* *********************************************************************
     */
    public Key select(int k) {
        if (k < 0 || k >= size()) return null;
        Node x = select(root, k);
        return x.key;
    }

    // Return key of rank k. 
    private Node select(Node x, int k) {
        if (x == null) return null;
        int t = size(x.left);
        if (t > k) return select(x.left, k);
        else if (t < k) return select(x.right, k - t - 1);
        else return x;
    }

    public int rank(Key key) {
        return rank(key, root);
    }

    // Number of keys in the subtree less than x.key. 
    private int rank(Key key, Node x) {
        if (x == null) return 0;
        int cmp = key.compareTo(x.key);
        if (cmp < 0) return rank(key, x.left);
        else if (cmp > 0) return 1 + size(x.left) + rank(key, x.right);
        else return size(x.left);
    }

    /**
     * ********************************************************************
     * Range count and range search.
     * *********************************************************************
     */
    public Iterable<Key> keys() {
        return keys(min(), max());
    }

    public Iterable<Key> keys(Key lo, Key hi) {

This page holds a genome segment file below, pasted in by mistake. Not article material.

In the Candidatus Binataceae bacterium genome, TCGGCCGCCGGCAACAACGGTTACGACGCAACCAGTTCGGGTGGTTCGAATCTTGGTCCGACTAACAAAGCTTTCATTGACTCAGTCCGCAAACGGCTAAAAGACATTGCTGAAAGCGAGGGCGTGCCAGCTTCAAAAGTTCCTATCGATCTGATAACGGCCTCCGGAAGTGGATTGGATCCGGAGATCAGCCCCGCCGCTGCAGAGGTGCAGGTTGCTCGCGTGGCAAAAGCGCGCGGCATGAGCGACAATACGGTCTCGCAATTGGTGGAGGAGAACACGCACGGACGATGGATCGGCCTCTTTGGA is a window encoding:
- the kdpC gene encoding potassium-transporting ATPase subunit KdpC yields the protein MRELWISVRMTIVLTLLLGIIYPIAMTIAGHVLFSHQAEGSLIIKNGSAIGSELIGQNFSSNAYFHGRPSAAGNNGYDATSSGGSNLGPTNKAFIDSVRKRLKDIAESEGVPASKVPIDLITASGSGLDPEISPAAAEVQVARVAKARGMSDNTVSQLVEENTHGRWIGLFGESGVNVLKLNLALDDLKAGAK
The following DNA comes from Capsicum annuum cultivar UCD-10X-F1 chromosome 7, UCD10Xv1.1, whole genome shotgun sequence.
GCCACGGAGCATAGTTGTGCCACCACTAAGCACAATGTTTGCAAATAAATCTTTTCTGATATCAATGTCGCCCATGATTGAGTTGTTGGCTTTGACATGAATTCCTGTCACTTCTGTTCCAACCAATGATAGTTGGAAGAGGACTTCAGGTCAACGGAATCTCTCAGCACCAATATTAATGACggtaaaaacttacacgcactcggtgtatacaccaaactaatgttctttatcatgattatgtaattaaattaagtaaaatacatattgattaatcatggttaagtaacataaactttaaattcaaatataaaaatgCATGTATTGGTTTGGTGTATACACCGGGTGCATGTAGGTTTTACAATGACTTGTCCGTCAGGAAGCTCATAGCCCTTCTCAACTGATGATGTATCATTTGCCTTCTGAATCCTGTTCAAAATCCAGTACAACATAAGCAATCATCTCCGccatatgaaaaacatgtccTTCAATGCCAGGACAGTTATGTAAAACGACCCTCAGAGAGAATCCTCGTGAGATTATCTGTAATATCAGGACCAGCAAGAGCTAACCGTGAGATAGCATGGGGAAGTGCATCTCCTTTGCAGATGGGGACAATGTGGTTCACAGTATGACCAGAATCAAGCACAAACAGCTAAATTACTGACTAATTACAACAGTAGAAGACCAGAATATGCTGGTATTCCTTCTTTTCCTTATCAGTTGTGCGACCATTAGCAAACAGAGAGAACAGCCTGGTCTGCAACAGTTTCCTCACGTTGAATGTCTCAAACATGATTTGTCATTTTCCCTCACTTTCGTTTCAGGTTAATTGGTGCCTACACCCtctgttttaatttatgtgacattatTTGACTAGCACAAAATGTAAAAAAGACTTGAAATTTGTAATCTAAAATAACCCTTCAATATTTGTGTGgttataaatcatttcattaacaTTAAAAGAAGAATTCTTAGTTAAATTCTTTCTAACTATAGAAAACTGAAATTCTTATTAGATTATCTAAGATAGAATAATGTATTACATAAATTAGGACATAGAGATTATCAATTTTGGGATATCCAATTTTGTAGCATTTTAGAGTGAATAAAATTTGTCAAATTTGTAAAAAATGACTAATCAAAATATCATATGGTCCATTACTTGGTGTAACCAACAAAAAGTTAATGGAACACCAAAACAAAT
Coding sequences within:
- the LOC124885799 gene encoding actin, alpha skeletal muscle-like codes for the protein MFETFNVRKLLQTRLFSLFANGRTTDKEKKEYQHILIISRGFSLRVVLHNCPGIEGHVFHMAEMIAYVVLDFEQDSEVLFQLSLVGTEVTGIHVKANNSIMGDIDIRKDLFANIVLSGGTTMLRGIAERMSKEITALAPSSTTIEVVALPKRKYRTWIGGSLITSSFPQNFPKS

Queue<Key> queue = new Queue<Key>();
        keys(root, queue, lo, hi);
        return queue;
    }

    private void keys(Node x, Queue<Key> queue, Key lo, Key hi) {
        if (x == null) return;
        int cmplo = lo.compareTo(x.key);
        int cmphi = hi.compareTo(x.key);
        if (cmplo < 0) keys(x.left, queue, lo, hi);
        if (cmplo <= 0 && cmphi >= 0) queue.enqueue(x.key);
        if (cmphi > 0) keys(x.right, queue, lo, hi);
    }

    public int size(Key lo, Key hi) {
        if (lo.compareTo(hi) > 0) return 0;
        if (contains(hi)) return rank(hi) - rank(lo) + 1;
        else return rank(hi) - rank(lo);
    }


    // height of this BST (one-node tree has height 0)
    public int height() {
        return height(root);
    }

    private int height(Node x) {
        if (x == null) return -1;
        return 1 + Math.max(height(x.left), height(x.right));
    }


    // level order traversal
    public Iterable<Key> levelOrder() {
        Queue<Key> keys = new Queue<Key>();
        Queue<Node> queue = new Queue<Node>();
        queue.enqueue(root);
        while (!queue.isEmpty()) {
            Node x = queue.dequeue();
            if (x == null) continue;
            keys.enqueue(x.key);
            queue.enqueue(x.left);
            queue.enqueue(x.right);
        }
        return keys;
    }

    /**